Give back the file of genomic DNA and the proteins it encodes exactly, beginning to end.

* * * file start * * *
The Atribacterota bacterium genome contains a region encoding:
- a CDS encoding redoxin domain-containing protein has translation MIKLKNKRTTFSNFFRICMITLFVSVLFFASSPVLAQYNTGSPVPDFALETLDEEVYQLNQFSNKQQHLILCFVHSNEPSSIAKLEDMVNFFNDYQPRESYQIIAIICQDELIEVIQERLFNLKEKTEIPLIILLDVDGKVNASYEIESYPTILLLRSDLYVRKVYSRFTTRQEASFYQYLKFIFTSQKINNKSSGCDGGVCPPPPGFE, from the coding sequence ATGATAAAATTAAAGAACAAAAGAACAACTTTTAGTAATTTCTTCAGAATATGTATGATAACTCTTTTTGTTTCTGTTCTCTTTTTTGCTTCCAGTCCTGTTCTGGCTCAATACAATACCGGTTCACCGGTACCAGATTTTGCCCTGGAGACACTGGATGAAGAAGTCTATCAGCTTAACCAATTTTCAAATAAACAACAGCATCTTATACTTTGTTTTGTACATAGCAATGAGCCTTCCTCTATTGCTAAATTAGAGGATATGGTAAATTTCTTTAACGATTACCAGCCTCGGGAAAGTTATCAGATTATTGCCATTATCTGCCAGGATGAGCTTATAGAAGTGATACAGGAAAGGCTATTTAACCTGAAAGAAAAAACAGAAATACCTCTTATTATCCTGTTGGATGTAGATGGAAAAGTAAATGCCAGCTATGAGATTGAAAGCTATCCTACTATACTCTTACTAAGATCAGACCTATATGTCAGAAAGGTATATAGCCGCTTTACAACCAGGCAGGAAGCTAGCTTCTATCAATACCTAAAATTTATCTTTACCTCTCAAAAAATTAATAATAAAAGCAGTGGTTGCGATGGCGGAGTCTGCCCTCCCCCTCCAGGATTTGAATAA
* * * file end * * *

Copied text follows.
The Atribacterota bacterium genome contains a region encoding:
- a CDS encoding redoxin domain-containing protein has translation MIKLKNKRTTFSNFFRICMITLFVSVLFFASSPVLAQYNTGSPVPDFALETLDEEVYQLNQFSNKQQHLILCFVHSNEPSSIAKLEDMVNFFNDYQPRESYQIIAIICQDELIEVIQERLFNLKEKTEIPLIILLDVDGKVNASYEIESYPTILLLRSDLYVRKVYSRFTTRQEASFYQYLKFIFTSQKINNKSSGCDGGVCPPPPGFE, from the coding sequence ATGATAAAATTAAAGAACAAAAGAACAACTTTTAGTAATTTCTTCAGAATATGTATGATAACTCTTTTTGTTTCTGTTCTCTTTTTTGCTTCCAGTCCTGTTCTGGCTCAATACAATACCGGTTCACCGGTACCAGATTTTGCCCTGGAGACACTGGATGAAGAAGTCTATCAGCTTAACCAATTTTCAAATAAACAACAGCATCTTATACTTTGTTTTGTACATAGCAATGAGCCTTCCTCTATTGCTAAATTAGAGGATATGGTAAATTTCTTTAACGATTACCAGCCTCGGGAAAGTTATCAGATTATTGCCATTATCTGCCAGGATGAGCTTATAGAAGTGATACAGGAAAGGCTATTTAACCTGAAAGAAAAAACAGAAATACCTCTTATTATCCTGTTGGATGTAGATGGAAAAGTAAATGCCAGCTATGAGATTGAAAGCTATCCTACTATACTCTTACTAAGATCAGACCTATATGTCAGAAAGGTATATAGCCGCTTTACAACCAGGCAGGAAGCTAGCTTCTATCAATACCTAAAATTTATCTTTACCTCTCAAAAAATTAATAATAAAAGCAGTGGTTGCGATGGCGGAGTCTGCCCTCCCCCTCCAGGATTTGAATAA